The Republic of Trinidad and Tobago is located in the Caribbean Sea and consists of two main islands simply known as, Trinidad and Tobago. Both islands were encountered by Christopher Columbus, in 1498 on his third voyage to the New World. The islands are most famous for their pre-Lent festival known as Carnival and as being the birthplace of the limbo and calypso.
The national bird of Trinidad and Tobago is the Scarlet Ibis, and its nesting place is located just south of the Port-of-Spain. The Caroni Bird Sanctuary is the best location to view colonies of Scarlet Ibises flying through the mangrove trees. Here, there are guided tours that take guests by boat, through a lush environment filled with native vegetation and hundreds of species of birds that are indigenous to the islands.
From the north and south ends of the islands, there are seven structures that date from 1900 and are known as the “Magnificent Seven”, which were built as a series of homes for the wealthy and elite. The Queens Royal College campus is noted for its extraordinary examples of Victorian architecture, and is home to many local politicians from Trinidad and Tobago, today it is the high school campus. Hayes Court, is an Anglican church house and named after the Reverend J. Thomas Hayes. Millefluers, is next door to Hayes Court, it was built in the French Provincial style and was built for Lady Enrique Prada. Ambards House, is privately owned by the granddaughter of the original owner, Lucien R. Ambard, she combined her name with his to make it, “Roomer”. There is also the residence of the Roman Catholic Archbishop of the Port of Spain which still stands today. White Hall is perhaps the most impressive of all the homes, at three stories tall, it is quite an impressive site, which is now the home of the Prime Ministers Offices. Finally, there is Stollmeyer Castle, which is the most popular home in Savannah. Children, as well as adults, love the fairy-tale castle qualities and it is styled in a French, German, and Scottish design.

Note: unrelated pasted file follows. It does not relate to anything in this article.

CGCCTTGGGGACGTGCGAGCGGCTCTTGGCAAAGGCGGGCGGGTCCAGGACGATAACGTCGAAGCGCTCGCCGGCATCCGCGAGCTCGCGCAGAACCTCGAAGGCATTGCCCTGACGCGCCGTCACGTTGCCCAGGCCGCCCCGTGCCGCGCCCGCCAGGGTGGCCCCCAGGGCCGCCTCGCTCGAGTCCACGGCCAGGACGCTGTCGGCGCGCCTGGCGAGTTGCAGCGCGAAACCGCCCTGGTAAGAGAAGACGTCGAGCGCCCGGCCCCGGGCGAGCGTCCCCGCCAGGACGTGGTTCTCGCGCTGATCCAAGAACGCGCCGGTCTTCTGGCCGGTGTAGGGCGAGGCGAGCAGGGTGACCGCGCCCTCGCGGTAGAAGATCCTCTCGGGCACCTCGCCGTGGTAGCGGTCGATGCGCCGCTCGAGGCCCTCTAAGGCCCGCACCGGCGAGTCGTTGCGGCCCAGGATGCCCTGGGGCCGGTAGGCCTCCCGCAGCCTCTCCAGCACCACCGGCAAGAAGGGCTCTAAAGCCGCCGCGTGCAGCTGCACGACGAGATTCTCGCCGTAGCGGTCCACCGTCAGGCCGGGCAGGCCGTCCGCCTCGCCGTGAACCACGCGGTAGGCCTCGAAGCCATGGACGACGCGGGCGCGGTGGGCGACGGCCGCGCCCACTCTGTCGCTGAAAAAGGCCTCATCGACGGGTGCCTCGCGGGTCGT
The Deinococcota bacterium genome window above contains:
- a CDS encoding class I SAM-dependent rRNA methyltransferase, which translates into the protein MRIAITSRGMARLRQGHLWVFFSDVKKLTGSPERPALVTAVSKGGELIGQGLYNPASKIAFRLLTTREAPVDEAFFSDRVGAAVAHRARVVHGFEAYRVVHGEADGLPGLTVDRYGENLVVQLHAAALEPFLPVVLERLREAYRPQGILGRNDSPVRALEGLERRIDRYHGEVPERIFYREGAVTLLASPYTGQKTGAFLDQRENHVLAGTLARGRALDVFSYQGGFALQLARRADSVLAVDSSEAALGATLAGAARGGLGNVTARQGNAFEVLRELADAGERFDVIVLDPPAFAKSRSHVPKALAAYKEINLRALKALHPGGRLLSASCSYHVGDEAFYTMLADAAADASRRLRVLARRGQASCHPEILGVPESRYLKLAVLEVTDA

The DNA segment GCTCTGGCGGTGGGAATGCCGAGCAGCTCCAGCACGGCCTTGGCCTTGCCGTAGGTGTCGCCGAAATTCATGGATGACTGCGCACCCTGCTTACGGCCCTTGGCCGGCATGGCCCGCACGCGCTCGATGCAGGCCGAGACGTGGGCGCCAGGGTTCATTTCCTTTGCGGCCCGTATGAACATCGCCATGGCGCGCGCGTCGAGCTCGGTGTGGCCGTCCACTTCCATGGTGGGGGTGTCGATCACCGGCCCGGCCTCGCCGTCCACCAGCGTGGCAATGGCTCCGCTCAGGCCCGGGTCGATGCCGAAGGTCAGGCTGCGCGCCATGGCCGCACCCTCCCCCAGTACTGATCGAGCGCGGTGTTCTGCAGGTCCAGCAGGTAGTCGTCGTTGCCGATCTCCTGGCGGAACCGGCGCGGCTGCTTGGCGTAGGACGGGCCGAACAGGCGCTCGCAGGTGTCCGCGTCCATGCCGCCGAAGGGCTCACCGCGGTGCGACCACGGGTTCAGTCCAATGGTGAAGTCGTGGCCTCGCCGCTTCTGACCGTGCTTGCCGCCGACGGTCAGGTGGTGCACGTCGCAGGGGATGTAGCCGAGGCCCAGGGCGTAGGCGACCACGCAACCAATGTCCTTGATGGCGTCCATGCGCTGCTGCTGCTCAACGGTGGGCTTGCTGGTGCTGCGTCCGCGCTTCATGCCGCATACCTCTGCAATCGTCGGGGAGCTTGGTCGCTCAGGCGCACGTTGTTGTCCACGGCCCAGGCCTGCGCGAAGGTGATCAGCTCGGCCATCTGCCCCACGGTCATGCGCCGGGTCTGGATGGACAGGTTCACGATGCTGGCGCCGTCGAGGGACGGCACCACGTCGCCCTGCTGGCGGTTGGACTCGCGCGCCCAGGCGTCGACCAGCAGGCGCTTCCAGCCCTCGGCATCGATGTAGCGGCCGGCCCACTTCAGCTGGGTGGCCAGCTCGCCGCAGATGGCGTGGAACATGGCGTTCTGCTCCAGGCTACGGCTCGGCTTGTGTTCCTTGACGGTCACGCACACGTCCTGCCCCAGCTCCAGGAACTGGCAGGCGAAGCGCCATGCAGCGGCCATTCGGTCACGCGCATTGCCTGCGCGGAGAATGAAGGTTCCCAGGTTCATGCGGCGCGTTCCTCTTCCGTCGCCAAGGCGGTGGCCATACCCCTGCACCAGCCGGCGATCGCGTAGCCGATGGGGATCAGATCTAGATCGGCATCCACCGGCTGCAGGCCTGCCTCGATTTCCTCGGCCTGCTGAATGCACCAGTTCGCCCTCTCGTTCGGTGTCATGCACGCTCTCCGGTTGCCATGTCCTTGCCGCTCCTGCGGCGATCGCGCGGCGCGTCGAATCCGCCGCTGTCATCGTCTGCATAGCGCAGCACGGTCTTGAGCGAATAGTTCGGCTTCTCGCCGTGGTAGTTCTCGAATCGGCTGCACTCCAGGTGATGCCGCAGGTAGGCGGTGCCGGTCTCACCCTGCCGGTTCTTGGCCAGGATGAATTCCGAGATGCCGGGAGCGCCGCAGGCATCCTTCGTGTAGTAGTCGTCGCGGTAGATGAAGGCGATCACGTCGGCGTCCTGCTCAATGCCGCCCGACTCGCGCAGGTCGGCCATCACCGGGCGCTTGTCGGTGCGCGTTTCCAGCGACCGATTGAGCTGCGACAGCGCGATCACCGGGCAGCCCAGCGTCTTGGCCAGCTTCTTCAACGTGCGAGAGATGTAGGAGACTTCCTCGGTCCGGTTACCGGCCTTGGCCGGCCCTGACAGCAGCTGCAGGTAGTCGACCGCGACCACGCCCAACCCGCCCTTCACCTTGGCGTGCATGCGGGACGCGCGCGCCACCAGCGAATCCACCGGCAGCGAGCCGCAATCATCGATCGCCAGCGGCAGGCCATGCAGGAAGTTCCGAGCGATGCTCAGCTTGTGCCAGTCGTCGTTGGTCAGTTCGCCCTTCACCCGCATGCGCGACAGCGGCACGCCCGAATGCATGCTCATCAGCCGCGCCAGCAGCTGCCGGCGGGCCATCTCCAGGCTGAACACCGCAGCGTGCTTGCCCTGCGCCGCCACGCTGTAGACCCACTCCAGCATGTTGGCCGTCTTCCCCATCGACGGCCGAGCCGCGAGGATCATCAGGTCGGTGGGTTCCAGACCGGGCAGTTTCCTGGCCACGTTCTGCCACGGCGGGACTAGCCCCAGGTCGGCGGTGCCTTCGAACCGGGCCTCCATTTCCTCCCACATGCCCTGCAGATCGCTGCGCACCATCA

The National Museum and Art Gallery is located on the panhandle of Savannah and is done in Dutch-style architecture. There are numerous exhibits devoted to the evolution of the island inhabitants, the displays include masks, pans and costumes used during Carnival. Pans get their history from 1850, when bamboo was first used and then steel drums and on to more modern styles. There is also a small display devoted to Angostura Bitters, which is an alcoholic beverage made from citrus and herbs for food and beverages, made by the House of Angostura in Trinidad and Tobago. Other collections include drawings, sculptures, Amerindian and early settlers artifacts.
The cuisine in Trinidad and Tobago is quite diverse and has something to suit anyones taste buds. A well-known and popular dish of the islands is curry chicken and roti, which is a flat bread. Often the island natives will add “pepper sauces” to their dishes, for example a “mother-in-law”,curry mango, channa, pumpkin or mango kuchela pepper sauce are just a few. Another local favorite is cascadu, a small freshwater which is considered to be a delicacy and legend states that whomever eats it will return to Trinidad to end their days.
When traveling to Trinidad and Tobago, there are many resorts and villas that offer top-notch facilities and all the comforts of home. The Beach House, is a beautiful two-story house and is located on the beach in the village of Castara, it is a smaller, more quaint and personalized. The Gingerbread House is a bed and breakfast built in the 1920's, has been fully renovated and has up-to-date amenities. It is located in the heart of the Port-of-Spain and has several restaurants, transportation and is a prime spot to stay when attending Carnival.